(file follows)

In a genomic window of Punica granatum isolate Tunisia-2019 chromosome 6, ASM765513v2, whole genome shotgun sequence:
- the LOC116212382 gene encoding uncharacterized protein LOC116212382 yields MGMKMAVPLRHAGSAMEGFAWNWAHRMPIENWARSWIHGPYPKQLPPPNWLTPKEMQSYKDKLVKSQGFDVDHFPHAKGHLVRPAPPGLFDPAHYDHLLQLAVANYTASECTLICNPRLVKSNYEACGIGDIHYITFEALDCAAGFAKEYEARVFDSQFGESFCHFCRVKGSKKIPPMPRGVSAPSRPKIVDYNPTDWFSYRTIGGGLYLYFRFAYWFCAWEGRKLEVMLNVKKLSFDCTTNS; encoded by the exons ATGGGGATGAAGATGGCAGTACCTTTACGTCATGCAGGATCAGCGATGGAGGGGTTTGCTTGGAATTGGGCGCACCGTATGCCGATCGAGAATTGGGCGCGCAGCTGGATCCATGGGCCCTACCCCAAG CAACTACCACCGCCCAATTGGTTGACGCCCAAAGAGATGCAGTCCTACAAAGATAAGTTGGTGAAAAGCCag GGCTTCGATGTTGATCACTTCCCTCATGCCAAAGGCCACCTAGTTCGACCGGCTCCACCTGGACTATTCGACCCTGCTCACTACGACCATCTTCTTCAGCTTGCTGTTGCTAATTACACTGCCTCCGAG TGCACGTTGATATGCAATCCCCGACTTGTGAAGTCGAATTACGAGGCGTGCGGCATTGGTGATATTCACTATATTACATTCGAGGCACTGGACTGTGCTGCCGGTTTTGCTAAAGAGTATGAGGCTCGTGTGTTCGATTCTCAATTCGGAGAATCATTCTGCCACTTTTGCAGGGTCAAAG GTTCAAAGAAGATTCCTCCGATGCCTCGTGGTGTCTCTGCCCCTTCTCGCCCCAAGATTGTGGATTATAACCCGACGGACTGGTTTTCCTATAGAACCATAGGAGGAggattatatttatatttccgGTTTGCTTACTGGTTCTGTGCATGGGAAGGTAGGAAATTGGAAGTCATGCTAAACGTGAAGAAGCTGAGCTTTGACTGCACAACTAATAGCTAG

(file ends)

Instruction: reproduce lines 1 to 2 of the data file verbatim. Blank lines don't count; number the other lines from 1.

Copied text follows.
In a genomic window of Punica granatum isolate Tunisia-2019 chromosome 6, ASM765513v2, whole genome shotgun sequence:
- the LOC116212382 gene encoding uncharacterized protein LOC116212382 yields MGMKMAVPLRHAGSAMEGFAWNWAHRMPIENWARSWIHGPYPKQLPPPNWLTPKEMQSYKDKLVKSQGFDVDHFPHAKGHLVRPAPPGLFDPAHYDHLLQLAVANYTASECTLICNPRLVKSNYEACGIGDIHYITFEALDCAAGFAKEYEARVFDSQFGESFCHFCRVKGSKKIPPMPRGVSAPSRPKIVDYNPTDWFSYRTIGGGLYLYFRFAYWFCAWEGRKLEVMLNVKKLSFDCTTNS; encoded by the exons ATGGGGATGAAGATGGCAGTACCTTTACGTCATGCAGGATCAGCGATGGAGGGGTTTGCTTGGAATTGGGCGCACCGTATGCCGATCGAGAATTGGGCGCGCAGCTGGATCCATGGGCCCTACCCCAAG CAACTACCACCGCCCAATTGGTTGACGCCCAAAGAGATGCAGTCCTACAAAGATAAGTTGGTGAAAAGCCag GGCTTCGATGTTGATCACTTCCCTCATGCCAAAGGCCACCTAGTTCGACCGGCTCCACCTGGACTATTCGACCCTGCTCACTACGACCATCTTCTTCAGCTTGCTGTTGCTAATTACACTGCCTCCGAG TGCACGTTGATATGCAATCCCCGACTTGTGAAGTCGAATTACGAGGCGTGCGGCATTGGTGATATTCACTATATTACATTCGAGGCACTGGACTGTGCTGCCGGTTTTGCTAAAGAGTATGAGGCTCGTGTGTTCGATTCTCAATTCGGAGAATCATTCTGCCACTTTTGCAGGGTCAAAG GTTCAAAGAAGATTCCTCCGATGCCTCGTGGTGTCTCTGCCCCTTCTCGCCCCAAGATTGTGGATTATAACCCGACGGACTGGTTTTCCTATAGAACCATAGGAGGAggattatatttatatttccgGTTTGCTTACTGGTTCTGTGCATGGGAAGGTAGGAAATTGGAAGTCATGCTAAACGTGAAGAAGCTGAGCTTTGACTGCACAACTAATAGCTAG